In the early stage of dementia, family caregivers may not know much about dementia and may not seek help. They may be confused and frustrated when their family member “acts funny.” During this time, caregiving responsibilities and duties can usually be handled by family members.

A person with mild dementia may only need help with complex activities such as banking, bill paying, medical appointments, and medications. They may still live alone, drive, and even have a job. They can usually handle activities of daily living such as bathing, eating, and cooking.

In the moderate stage, the increased time needed to care for a previously independent person often increases caregiver anxiety and stress. Loss of free time, work conflicts, and family issues may seem impossible to resolve. Often the responsibility of caregiving falls mostly on one person—generally a woman—leading to anger and frustration with other family members.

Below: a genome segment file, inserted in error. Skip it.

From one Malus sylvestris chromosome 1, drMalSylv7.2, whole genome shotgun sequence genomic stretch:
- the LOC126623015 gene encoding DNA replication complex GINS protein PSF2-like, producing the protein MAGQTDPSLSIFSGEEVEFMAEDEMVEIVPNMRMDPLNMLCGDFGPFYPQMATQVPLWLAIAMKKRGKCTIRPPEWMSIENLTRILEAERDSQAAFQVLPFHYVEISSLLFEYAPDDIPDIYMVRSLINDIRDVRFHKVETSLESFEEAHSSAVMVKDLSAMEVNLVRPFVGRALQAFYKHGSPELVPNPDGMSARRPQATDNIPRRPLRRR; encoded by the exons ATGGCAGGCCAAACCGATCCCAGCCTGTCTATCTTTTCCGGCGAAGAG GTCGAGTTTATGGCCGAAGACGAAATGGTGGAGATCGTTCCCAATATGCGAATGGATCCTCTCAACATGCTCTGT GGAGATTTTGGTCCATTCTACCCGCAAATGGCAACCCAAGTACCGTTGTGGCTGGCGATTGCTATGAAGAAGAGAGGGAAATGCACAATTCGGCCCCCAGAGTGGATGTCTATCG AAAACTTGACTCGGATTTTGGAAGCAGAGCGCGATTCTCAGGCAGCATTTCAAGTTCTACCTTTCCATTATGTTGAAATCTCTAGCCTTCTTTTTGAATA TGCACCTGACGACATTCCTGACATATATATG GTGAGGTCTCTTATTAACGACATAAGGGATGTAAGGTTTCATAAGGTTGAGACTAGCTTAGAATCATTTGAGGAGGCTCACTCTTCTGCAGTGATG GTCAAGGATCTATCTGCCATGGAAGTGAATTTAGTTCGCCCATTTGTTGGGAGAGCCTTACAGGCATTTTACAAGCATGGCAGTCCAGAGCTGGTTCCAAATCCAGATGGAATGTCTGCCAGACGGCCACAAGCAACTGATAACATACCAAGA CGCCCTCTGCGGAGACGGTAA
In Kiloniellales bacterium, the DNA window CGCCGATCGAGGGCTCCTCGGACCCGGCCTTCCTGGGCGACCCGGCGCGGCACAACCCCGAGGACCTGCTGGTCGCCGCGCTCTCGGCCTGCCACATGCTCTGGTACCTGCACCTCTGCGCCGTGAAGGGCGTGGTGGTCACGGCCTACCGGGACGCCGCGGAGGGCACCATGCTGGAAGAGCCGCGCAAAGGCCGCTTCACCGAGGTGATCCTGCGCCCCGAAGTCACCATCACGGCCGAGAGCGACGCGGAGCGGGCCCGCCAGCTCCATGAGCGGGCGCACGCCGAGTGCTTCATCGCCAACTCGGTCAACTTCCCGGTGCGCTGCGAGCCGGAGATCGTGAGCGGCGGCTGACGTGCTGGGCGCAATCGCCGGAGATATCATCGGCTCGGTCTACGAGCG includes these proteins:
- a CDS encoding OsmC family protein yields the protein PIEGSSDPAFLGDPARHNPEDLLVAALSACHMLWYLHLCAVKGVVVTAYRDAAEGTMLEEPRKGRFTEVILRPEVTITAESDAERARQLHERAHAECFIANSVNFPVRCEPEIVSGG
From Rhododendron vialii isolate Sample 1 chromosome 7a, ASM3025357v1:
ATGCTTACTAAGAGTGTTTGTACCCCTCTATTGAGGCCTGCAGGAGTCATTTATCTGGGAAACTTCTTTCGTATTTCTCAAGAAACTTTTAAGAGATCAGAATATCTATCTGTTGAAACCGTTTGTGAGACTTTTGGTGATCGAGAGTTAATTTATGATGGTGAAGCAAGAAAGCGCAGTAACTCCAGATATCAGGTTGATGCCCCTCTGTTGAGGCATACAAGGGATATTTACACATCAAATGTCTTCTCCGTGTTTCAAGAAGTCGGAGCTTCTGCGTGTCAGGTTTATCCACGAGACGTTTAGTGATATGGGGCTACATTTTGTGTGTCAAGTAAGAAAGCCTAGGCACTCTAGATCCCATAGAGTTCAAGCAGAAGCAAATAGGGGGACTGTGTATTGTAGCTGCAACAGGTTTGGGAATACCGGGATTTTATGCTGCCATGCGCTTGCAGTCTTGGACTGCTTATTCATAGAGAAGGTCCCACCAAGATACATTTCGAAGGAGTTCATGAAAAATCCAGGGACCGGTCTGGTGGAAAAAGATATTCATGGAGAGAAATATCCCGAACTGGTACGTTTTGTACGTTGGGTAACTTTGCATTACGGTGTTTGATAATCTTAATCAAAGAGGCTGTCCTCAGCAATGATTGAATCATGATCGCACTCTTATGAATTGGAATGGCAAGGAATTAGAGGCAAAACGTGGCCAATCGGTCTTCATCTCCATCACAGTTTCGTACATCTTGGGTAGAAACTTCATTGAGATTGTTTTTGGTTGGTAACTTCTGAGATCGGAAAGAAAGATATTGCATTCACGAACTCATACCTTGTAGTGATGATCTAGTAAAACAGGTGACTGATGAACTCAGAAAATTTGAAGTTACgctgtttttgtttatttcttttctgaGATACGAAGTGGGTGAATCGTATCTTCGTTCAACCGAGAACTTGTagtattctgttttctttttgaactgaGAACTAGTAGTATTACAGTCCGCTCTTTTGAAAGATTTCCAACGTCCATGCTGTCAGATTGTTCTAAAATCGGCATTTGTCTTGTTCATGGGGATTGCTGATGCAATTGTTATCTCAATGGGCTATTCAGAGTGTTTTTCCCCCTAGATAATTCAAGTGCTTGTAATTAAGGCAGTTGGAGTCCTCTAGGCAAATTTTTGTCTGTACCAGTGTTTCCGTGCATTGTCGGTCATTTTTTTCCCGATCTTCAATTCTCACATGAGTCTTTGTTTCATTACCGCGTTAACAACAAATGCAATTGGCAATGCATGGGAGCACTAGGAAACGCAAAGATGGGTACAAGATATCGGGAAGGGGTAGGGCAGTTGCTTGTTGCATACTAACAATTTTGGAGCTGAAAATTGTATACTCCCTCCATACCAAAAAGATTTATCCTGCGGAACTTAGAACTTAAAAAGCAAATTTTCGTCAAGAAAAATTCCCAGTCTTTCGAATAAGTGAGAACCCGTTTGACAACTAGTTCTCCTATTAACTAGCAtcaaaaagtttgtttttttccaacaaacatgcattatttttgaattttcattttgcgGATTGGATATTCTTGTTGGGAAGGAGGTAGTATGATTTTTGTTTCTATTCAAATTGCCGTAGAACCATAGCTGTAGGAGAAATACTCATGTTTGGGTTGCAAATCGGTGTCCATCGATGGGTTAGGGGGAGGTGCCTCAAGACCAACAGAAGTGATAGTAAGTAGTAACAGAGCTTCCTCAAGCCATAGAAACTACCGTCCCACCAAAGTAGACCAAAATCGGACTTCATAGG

In the later stages of dementia, when fulltime care is needed, family members face difficult decisions and primary caregivers can become overburdened. Should the person with dementia move in with a family member? Should a full-time caregiver be hired? Should their loved one be admitted to a long-term care facility?

I’m exhausted. I can’t sleep because I have to watch out for my wife. She wanders around the house, takes out all kinds of stuff from the kitchen. I never know what she’s going to do.

Family Caregiver, West Palm Beach, Florida, 2024

Challenging behaviors that can arise in a person in the later stage of dementia, such as agitation, irritability, obscene language, tantrums, and yelling can be embarrassing, tiring, and frustrating for caregivers. Caregivers may be injured if a person throws things, strikes out, or bites. Caregivers may react out of fear and strike back or yell to stop these behaviors, creating guilt and more frustration.